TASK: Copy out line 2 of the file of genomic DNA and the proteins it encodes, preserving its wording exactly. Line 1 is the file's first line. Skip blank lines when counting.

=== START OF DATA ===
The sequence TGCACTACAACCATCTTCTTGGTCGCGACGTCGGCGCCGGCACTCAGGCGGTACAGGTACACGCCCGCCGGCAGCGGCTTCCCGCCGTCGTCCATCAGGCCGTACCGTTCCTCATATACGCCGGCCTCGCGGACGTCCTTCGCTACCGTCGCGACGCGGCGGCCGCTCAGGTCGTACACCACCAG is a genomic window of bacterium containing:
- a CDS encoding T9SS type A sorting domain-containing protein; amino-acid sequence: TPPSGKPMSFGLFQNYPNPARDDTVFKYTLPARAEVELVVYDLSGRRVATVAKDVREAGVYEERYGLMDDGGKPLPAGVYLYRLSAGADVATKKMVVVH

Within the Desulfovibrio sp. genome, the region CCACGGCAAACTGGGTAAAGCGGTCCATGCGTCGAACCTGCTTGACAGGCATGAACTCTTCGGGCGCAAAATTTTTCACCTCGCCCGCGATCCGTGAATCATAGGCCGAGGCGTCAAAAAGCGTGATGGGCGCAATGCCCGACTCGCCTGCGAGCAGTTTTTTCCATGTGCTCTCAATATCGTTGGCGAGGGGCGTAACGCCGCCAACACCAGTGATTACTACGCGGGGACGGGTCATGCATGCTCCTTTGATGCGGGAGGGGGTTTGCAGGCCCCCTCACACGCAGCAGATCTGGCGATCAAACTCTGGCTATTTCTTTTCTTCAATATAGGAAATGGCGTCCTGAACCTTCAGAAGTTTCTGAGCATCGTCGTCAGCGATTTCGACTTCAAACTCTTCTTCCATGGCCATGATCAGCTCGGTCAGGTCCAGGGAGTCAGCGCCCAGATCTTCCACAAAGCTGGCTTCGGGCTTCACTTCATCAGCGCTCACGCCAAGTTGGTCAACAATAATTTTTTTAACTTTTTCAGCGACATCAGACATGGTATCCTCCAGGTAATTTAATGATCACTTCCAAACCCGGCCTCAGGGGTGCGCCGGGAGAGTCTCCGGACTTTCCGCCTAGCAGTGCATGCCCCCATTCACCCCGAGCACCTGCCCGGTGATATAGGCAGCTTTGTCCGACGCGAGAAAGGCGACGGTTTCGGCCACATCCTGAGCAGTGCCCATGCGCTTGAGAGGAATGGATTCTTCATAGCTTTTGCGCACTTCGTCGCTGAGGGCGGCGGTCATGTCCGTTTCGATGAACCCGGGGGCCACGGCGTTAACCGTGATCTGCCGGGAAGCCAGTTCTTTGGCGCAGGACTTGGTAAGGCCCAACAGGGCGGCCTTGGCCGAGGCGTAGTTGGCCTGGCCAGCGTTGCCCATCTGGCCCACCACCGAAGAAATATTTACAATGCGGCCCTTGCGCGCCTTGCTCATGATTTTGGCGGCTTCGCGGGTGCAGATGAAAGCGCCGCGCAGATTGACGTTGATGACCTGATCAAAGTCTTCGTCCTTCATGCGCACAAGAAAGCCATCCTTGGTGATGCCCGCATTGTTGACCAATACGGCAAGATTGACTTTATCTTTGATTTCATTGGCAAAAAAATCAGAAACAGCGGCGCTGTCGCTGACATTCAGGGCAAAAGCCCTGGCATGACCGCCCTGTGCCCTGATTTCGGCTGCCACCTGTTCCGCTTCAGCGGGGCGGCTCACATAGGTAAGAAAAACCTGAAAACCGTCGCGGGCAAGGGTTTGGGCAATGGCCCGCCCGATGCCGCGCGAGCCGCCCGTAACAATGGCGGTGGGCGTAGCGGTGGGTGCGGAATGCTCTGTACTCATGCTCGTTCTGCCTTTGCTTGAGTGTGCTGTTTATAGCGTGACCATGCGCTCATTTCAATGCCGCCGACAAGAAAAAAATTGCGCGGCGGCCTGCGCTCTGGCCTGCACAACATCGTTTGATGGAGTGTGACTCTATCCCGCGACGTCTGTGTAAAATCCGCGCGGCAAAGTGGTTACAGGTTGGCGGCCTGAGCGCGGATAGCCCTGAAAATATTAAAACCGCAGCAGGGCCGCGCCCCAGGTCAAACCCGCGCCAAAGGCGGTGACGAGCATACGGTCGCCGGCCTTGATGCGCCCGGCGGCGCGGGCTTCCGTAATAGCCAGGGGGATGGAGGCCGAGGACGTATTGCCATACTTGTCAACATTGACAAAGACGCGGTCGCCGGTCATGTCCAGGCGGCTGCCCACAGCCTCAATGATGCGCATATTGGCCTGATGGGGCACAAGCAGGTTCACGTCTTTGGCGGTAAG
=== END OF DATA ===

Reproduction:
- a CDS encoding T9SS type A sorting domain-containing protein; amino-acid sequence: TPPSGKPMSFGLFQNYPNPARDDTVFKYTLPARAEVELVVYDLSGRRVATVAKDVREAGVYEERYGLMDDGGKPLPAGVYLYRLSAGADVATKKMVVVH